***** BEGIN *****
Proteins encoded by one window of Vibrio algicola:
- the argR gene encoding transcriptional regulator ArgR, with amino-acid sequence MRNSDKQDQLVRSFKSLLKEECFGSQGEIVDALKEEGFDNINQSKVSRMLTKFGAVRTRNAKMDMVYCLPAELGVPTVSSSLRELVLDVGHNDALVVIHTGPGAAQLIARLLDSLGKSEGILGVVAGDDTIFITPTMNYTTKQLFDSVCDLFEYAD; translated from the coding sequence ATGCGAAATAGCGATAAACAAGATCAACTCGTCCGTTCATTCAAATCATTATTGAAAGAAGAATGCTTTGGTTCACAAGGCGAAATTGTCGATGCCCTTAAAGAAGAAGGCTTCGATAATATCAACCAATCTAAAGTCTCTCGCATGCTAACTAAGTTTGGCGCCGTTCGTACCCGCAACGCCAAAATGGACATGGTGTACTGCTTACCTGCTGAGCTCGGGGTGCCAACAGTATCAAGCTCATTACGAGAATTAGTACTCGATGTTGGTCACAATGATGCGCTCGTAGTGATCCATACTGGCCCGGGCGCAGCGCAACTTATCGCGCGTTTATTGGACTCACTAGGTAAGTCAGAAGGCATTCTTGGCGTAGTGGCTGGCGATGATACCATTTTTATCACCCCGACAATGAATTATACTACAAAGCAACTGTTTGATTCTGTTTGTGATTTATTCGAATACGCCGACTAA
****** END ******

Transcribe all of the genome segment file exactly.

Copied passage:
Proteins encoded by one window of Vibrio algicola:
- the argR gene encoding transcriptional regulator ArgR, with amino-acid sequence MRNSDKQDQLVRSFKSLLKEECFGSQGEIVDALKEEGFDNINQSKVSRMLTKFGAVRTRNAKMDMVYCLPAELGVPTVSSSLRELVLDVGHNDALVVIHTGPGAAQLIARLLDSLGKSEGILGVVAGDDTIFITPTMNYTTKQLFDSVCDLFEYAD; translated from the coding sequence ATGCGAAATAGCGATAAACAAGATCAACTCGTCCGTTCATTCAAATCATTATTGAAAGAAGAATGCTTTGGTTCACAAGGCGAAATTGTCGATGCCCTTAAAGAAGAAGGCTTCGATAATATCAACCAATCTAAAGTCTCTCGCATGCTAACTAAGTTTGGCGCCGTTCGTACCCGCAACGCCAAAATGGACATGGTGTACTGCTTACCTGCTGAGCTCGGGGTGCCAACAGTATCAAGCTCATTACGAGAATTAGTACTCGATGTTGGTCACAATGATGCGCTCGTAGTGATCCATACTGGCCCGGGCGCAGCGCAACTTATCGCGCGTTTATTGGACTCACTAGGTAAGTCAGAAGGCATTCTTGGCGTAGTGGCTGGCGATGATACCATTTTTATCACCCCGACAATGAATTATACTACAAAGCAACTGTTTGATTCTGTTTGTGATTTATTCGAATACGCCGACTAA